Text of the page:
A Visit to Chapman’s Corner: from Family Farm to Corporate Farm

This summer I spent some time browsing through back issues of the Family Herald, a popular Canadian weekly that ceased publication on Sept. 26. 1968. A column entitled Chapmans Corner caught my attention. Could it possibly have a connection with the community of the same name, located near Little Shemogue?

This area was settled about 1855 by Frederick and Bowden Chapman, sons of Philip Chapman. The various Chignecto Chapman families all descended from one William Chapman, who with his wife, four sons and four daughters, emigrated from Hawnby, Yorkshire to Point de Bute in 1775. So numerous were their offspring that it has been claimed that of all the Yorkshire families, the Chapman name has become the most numerous.

It did not take long to find a link with the Chignecto Chapmans. The writer, Lyman Thompson Chapman, was also a descendant of the same William Chapman, but through another branch of the family that settled in the Amherst area. Whether the title was simply a play on the family name, or inspired by the community of Chapmans Corner did not matter. I was hooked, and started looking for the column, which appeared during the 1960s. As might be expected, in a publication that focussed on rural and small town Canada, the column emphasized agricultural topics. However, Chapman frequently interspersed comments on early 20th century life in this region.

Who was Lyman T. Chapman? Born July 18, 1897, he was the son of Alexander Chapman and his wife Minnie Chapman, the latter a member of yet another branch of the William Chapman family. He graduated from the Nova Scotia Agricultural College in 1916, and shortly afterward joined the Royal Flying Corps. Following the war, Chapman attended the Ontario Agricultural College where he obtained his BSA. For most of the 1920s he was involved in agricultural extension work in Alberta.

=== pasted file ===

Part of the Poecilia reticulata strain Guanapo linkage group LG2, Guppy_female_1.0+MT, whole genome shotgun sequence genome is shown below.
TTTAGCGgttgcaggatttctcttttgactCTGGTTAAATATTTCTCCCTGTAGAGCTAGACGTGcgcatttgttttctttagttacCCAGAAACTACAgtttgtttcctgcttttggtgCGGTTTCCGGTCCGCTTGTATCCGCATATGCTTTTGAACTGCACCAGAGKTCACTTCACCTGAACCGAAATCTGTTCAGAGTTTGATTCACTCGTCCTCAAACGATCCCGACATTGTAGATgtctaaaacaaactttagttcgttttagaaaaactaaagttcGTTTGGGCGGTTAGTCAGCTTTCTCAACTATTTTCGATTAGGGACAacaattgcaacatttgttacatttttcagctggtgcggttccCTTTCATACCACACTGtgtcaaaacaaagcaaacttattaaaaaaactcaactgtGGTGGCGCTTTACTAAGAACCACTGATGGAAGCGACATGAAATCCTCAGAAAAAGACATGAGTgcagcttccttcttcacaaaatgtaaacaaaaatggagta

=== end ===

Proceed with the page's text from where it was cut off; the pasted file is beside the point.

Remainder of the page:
A career in journalism beckoned in 1927 when Lyman T. Chapman was named editor of the North West Farmer in Winnipeg. He held this position until 1936 when he returned to the Maritimes. Named third principal of the Nova Scotia Agricultural College, Chapman succeeded Dr. John M. Trueman (1870–1937), a native of Point de Bute. For generations the neighbouring Chapman and Trueman families, among several others, exemplified the Yorkshire legacy in agriculture.

Unfortunately, Chapmans term as Principal was brief. Another war intervened, and he joined the RCAF in 1940. In 1947 he returned to journalism, being named Associate Farm Editor of the Family Herald. He fulfilled this latter position with distinction, until his retirement in 1963. Always a farmer at heart, Chapman then purchased a large dairy farm at Hudson Heights in Quebec. In addition to operating the farm he continued, for several years, to write his column and contribute feature articles on agricultural topics to the Family Herald. Lyman T. Chapman died in May, 1980.